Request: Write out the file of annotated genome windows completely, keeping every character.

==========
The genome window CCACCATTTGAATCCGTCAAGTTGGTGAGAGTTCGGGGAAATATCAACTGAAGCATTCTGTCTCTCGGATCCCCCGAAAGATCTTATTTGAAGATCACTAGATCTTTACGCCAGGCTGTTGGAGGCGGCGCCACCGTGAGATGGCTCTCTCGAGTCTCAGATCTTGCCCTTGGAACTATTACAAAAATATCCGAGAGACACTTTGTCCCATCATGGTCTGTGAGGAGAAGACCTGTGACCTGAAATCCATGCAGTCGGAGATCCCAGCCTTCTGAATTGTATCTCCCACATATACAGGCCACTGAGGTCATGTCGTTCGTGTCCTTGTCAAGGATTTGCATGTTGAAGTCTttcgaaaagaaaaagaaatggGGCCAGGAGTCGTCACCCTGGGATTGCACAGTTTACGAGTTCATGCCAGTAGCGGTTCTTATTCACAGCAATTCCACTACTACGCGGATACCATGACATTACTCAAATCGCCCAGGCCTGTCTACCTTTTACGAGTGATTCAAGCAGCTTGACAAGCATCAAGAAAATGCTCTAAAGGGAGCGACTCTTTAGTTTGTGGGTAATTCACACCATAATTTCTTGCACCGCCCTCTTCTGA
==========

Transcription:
The genome window CCACCATTTGAATCCGTCAAGTTGGTGAGAGTTCGGGGAAATATCAACTGAAGCATTCTGTCTCTCGGATCCCCCGAAAGATCTTATTTGAAGATCACTAGATCTTTACGCCAGGCTGTTGGAGGCGGCGCCACCGTGAGATGGCTCTCTCGAGTCTCAGATCTTGCCCTTGGAACTATTACAAAAATATCCGAGAGACACTTTGTCCCATCATGGTCTGTGAGGAGAAGACCTGTGACCTGAAATCCATGCAGTCGGAGATCCCAGCCTTCTGAATTGTATCTCCCACATATACAGGCCACTGAGGTCATGTCGTTCGTGTCCTTGTCAAGGATTTGCATGTTGAAGTCTttcgaaaagaaaaagaaatggGGCCAGGAGTCGTCACCCTGGGATTGCACAGTTTACGAGTTCATGCCAGTAGCGGTTCTTATTCACAGCAATTCCACTACTACGCGGATACCATGACATTACTCAAATCGCCCAGGCCTGTCTACCTTTTACGAGTGATTCAAGCAGCTTGACAAGCATCAAGAAAATGCTCTAAAGGGAGCGACTCTTTAGTTTGTGGGTAATTCACACCATAATTTCTTGCACCGCCCTCTTCTGA